Tom West, West Words

Tom West

Something I understood years before COVID-19 even jumped to humans is that most people believe what they want to believe. For all the good the internet has done in expanding each person’s access to knowledge, it has also allowed more people to live in their own echo chambers, reconfirming their beliefs that they are right and those who disagree are simply wrong.

In past weeks, I have tried to present the facts on how Minnesota is doing in responding to the COVID-19 outbreak compared to other states. The indications are that Minnesota is doing no better than states that had no stay-at-home orders. It is catching up on testing, but testing results are now intermingled between testing for antibodies in those who once had the disease and testing of those with active symptoms. When the Department of Health eliminated its daily table of the number of people who left isolation, however, a different agenda seemed to appear.

It’s as if the Walz administration doesn’t want the citizenry to know that as of Monday, the number of active cases in the state is declining in spite of increased testing. On May 1, the state reported a cumulative number of 8,707 COVID-19 cases since the first positive diagnosis on March 5. Of those, 2,282 were no longer in isolation either because they had died or they had recovered. That left a net of 6,425 active cases. On May 18, the state stopped commingling the dead statistics with those no longer in isolation. As of May 25, it reported 21,960 positive diagnoses. Of those, 15,523 were no longer in isolation and 899 had died. That leaves a net of 5,338 active cases, a 20% decline from May 1.

What’s more, that’s in spite of a ramp up of testing. On May 1, the DOH reported 77,560 tests completed. As of May 25, 209,898 tests had been done.

So, let me repeat what I have been saying all along. First, if you are in a group that has been shown to be vulnerable to dying from COVID-19, no matter what anybody else says or does – and that includes everyone from other family members to friends and neighbors to public health officials to Gov. Walz or President Trump – you need to take every precaution to prevent catching this disease.

Stay home as much as possible whether you are elderly or have underlying health conditions, such as obesity, diabetes, asthma, etc.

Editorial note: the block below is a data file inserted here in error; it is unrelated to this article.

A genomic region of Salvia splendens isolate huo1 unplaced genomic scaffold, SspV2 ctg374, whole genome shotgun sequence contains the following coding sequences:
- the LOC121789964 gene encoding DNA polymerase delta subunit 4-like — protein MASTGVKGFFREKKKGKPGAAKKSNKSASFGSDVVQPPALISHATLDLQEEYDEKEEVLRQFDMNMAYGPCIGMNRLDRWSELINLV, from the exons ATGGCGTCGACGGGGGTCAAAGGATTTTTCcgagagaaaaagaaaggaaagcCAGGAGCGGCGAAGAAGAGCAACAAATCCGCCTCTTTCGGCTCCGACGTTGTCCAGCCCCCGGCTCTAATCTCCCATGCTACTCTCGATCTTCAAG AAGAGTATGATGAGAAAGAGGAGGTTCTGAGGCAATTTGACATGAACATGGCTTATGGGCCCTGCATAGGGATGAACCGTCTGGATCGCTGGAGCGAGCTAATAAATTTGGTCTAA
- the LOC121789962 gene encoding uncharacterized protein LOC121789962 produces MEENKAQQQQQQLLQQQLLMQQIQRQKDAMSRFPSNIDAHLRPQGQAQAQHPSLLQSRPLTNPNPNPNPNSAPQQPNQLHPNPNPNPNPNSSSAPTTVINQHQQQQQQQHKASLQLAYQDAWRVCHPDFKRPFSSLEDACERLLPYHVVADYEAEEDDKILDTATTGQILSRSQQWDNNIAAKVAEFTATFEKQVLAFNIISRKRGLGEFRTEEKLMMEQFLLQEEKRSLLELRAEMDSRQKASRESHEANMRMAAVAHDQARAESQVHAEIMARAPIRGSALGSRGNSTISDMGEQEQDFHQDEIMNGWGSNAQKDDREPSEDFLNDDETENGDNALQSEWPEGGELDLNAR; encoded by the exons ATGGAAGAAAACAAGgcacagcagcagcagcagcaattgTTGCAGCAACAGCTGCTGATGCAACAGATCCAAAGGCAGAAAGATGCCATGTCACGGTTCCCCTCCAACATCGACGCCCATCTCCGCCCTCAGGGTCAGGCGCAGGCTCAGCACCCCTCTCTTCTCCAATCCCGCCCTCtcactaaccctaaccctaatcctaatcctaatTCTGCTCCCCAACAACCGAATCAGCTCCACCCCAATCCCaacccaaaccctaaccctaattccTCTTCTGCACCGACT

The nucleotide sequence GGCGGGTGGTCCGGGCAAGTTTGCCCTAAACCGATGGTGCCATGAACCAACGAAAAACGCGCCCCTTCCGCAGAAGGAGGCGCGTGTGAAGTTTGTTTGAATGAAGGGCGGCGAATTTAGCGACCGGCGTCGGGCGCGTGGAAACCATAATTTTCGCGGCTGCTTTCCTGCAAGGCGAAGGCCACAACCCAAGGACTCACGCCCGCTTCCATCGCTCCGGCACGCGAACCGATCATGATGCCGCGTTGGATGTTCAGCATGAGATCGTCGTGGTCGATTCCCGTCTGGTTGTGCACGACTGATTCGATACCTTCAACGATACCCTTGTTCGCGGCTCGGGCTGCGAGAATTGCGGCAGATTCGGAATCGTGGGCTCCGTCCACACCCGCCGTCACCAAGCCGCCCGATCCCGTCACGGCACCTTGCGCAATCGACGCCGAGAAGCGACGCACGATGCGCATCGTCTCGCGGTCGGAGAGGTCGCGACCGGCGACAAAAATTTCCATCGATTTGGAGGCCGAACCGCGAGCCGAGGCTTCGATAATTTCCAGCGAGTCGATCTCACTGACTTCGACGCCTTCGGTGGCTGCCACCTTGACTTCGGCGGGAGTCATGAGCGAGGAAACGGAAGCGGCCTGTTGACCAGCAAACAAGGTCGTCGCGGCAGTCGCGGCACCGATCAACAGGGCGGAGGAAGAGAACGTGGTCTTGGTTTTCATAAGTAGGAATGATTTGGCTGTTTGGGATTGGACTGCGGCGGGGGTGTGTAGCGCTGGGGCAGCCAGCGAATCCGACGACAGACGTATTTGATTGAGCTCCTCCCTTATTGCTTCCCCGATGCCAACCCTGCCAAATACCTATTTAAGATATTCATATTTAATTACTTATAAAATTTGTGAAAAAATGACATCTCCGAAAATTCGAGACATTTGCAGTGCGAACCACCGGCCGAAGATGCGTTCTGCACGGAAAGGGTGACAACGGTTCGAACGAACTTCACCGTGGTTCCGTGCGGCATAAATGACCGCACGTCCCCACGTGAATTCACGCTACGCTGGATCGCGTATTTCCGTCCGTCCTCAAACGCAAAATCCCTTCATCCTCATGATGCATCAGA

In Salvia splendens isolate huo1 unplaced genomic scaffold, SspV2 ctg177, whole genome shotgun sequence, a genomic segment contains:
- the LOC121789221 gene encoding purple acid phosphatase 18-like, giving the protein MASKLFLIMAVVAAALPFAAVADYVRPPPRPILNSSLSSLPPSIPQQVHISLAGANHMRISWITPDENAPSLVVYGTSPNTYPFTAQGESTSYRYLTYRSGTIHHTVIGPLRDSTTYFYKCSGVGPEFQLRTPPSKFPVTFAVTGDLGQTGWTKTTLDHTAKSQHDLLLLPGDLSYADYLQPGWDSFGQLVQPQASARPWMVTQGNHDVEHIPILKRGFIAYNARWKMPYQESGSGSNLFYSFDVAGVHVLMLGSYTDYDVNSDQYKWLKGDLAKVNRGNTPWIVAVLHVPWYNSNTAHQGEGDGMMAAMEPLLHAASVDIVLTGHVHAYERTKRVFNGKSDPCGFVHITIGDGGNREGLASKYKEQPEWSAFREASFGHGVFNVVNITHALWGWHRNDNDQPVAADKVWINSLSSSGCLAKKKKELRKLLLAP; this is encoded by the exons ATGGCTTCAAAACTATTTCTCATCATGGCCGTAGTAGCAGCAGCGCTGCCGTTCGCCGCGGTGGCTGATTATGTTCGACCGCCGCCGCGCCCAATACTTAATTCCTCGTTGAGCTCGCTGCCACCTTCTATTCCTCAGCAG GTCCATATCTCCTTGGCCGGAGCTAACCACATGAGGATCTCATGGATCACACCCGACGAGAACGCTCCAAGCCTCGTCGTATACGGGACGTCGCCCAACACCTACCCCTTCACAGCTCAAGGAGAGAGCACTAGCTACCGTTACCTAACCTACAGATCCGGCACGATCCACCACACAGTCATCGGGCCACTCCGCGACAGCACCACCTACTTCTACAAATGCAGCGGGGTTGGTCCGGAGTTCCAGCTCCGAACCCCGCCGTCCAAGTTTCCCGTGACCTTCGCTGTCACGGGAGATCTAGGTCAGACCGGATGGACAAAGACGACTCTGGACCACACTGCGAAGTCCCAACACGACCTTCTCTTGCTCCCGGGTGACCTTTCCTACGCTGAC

If you are obese, now is the time to get serious about losing weight to get back to a healthy range. If you smoke anything from tobacco to e-cigs to pot – in short, anything that can damage your lungs – now is the time to stop. If you are out of work, now you have the time to make your top priority making yourself healthy. It costs nothing. Work on your diet. Get plenty of exercise every day. And just as important, stay in touch with friends and family so you don’t sink into feeling sorry for yourself.

For everyone else, the politicians need to stop micromanaging their lives and let them resume daily living. In all likelihood you are going to contract the disease. Many won’t even realize they have it; others will have mild symptoms. For all but a handful of otherwise healthy individuals statewide, the worst result is you will miss work for a couple of weeks. However, you aren’t going to die.

To this point, 99.24% of the Minnesotans who did succumb had underlying health conditions. It may sound callous to some, but the handful of otherwise healthy individuals who have died or will is not enough to eliminate the jobs of a half million Minnesotans any more than auto, hunting, snowmobile, swimming and industrial accidents are.

This is and always has been a nation based on individual liberty. That’s why the politicians need to start treating the citizenry like adults, not children.

It was important to “flatten the curve” so that the health care providers could prepare for the expected spike in patients, but that should be accomplished by now. Re-opening the economy won’t solve everything. However, we need to allow each individual to assess his or her own risks.

A low point was reached when Minnesota Attorney General Keith Ellison lectured Albany bar owner Kris Schiffler on why he had to obey Gov. Tim Walz’ order to stay closed. Ellison may have thought he was being educational, but it came across as bullying, particularly when, a day later, Ellison remained silent when the Catholic bishops and some Lutherans said they were going to ignore the ban on church services. It’s easier to chew on a single bar owner than to discriminate against a bloc of upset Christians, eh, Keith?

The governor worked out a “compromise” with the church leaders, but, really, church leaders are just as intelligent as politicians. So are bar owners. If the disease flares up and kills off a portion of their congregation or their bar’s patrons, they will be out of business regardless of what the governor orders.

The governor and attorney general would save more lives if they banned sending recovering COVID-19 patients from the hospital to nursing homes than they do by hectoring the healthy.

Tom West, now retired, is the former general manager of this paper. Reach him at

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